Turkey’s pro-Kurdish party and its leftist allies have asked their voters to back President Recep Tayyip Erdogan’s main rival in the May 14 presidential election.
Friday’s announcement pushes one of Turkey’s largest voting blocs behind opposition candidate Kemal Kilicdaroglu, the head of the People’s Republican Party, and further complicates Erdogan’s path to achieving more than two decades in power.
Keep readinglist of 4 items
The Peoples’ Democratic Party (HDP), the third-largest in Turkey’s parliament, decided last month not to field a presidential candidate and strongly hinted that it would back Kilicdaroglu without officially endorsing his candidacy.
However, both the party’s co-leader and its leftist electoral alliance issued statements on Friday calling on voters to rally around Erdogan’s main opponent.
“In this historic election, we call on the people of Turkey to vote for the Labour and Freedom Alliance in the parliamentary elections and for Kemal Kilicdaroglu in the presidential elections,” the HDP and its allies said in a statement.
HDP co-leader Mithat Sancar called the upcoming vote “the most crucial in Turkey’s history”.
“That’s why we’ve decided to support Kilicdaroglu,” he told the Sozcu news site.
The HDP has won more than 10 percent of the vote in past national elections and represents a community accounting for about a fifth of Turkey’s population.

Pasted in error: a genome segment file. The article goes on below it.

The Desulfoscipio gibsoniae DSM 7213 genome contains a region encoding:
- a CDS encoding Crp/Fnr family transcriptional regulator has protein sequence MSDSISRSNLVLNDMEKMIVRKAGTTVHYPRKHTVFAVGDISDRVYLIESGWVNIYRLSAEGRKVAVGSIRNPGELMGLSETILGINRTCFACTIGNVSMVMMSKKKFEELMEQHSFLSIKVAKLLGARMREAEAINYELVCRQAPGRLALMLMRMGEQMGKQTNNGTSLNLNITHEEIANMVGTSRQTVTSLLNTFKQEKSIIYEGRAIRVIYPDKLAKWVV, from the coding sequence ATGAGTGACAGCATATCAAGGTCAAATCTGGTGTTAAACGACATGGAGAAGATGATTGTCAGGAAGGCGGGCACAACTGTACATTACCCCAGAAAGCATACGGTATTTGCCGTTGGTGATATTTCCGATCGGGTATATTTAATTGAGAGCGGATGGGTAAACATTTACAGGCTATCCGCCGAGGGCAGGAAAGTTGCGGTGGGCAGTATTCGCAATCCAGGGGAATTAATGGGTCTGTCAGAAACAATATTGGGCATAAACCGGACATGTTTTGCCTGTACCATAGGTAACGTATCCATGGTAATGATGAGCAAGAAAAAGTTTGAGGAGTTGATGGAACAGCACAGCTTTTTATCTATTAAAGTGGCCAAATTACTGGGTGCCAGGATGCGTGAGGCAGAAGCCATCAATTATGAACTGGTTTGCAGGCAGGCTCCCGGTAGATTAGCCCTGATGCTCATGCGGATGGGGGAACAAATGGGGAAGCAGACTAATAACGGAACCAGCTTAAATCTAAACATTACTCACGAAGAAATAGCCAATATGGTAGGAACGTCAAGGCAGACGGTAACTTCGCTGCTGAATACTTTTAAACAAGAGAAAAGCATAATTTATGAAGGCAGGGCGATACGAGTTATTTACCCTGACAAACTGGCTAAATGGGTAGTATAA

‘Our goals coincide’
Kurds suffered repression under successive secular governments and helped Erdogan and his conservative party seize power 20 years ago.
Erdogan lifted linguistic and cultural restrictions on the community and tried to end a bloody Kurdish struggle for an independent state in Turkey’s southeast through talks.
But a breakdown of those negotiations in 2015 was followed by a new wave of violence and a government crackdown.
Since then, Turkey has jailed thousands of activists and replaced dozens of elected HDP mayors with state trustees after accusing them of having ties with the Kurdistan Workers’ Party (PKK). It has fought a war against the Turkish state since 1984 and is a designated “terrorist” group in Turkey, the European Union and the United States.
Erdogan portrays the HDP as the political-wing of the PKK, and the party is now facing the threat of closure over alleged “terror” ties. The imminent threat of dissolution has forced the HDP to run its parliamentary candidates under the banner of a new party called the Party of Greens and the Left Future.
The party says it is being singled out for standing up to Erdogan’s rule.
“We have two strategic goals,” Sancar said. “The first is to end the one-man regime. And the second is to become the most influential force in the democratic transformation.”
“Our goals coincide with Kilicdaroglu’s on ending the one-man regime,” he said.
The HDP’s support significantly expands the reach of Kilicdaroglu’s six-party alliance, already an eclectic mix of liberals and nationalists and an ultraconservative party.